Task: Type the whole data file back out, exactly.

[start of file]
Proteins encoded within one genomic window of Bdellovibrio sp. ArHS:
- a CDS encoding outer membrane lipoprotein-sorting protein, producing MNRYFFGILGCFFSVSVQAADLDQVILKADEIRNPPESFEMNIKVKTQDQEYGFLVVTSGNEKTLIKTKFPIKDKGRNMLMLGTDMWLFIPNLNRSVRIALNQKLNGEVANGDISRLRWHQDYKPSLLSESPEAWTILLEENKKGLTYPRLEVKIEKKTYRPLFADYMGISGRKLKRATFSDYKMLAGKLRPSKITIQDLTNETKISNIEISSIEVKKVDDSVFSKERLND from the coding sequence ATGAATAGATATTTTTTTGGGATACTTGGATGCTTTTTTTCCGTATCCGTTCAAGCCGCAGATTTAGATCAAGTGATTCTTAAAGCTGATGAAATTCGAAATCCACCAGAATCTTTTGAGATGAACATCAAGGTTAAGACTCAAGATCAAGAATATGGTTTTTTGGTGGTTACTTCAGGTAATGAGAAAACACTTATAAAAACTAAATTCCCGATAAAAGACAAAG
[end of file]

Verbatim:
Proteins encoded within one genomic window of Bdellovibrio sp. ArHS:
- a CDS encoding outer membrane lipoprotein-sorting protein, producing MNRYFFGILGCFFSVSVQAADLDQVILKADEIRNPPESFEMNIKVKTQDQEYGFLVVTSGNEKTLIKTKFPIKDKGRNMLMLGTDMWLFIPNLNRSVRIALNQKLNGEVANGDISRLRWHQDYKPSLLSESPEAWTILLEENKKGLTYPRLEVKIEKKTYRPLFADYMGISGRKLKRATFSDYKMLAGKLRPSKITIQDLTNETKISNIEISSIEVKKVDDSVFSKERLND from the coding sequence ATGAATAGATATTTTTTTGGGATACTTGGATGCTTTTTTTCCGTATCCGTTCAAGCCGCAGATTTAGATCAAGTGATTCTTAAAGCTGATGAAATTCGAAATCCACCAGAATCTTTTGAGATGAACATCAAGGTTAAGACTCAAGATCAAGAATATGGTTTTTTGGTGGTTACTTCAGGTAATGAGAAAACACTTATAAAAACTAAATTCCCGATAAAAGACAAAG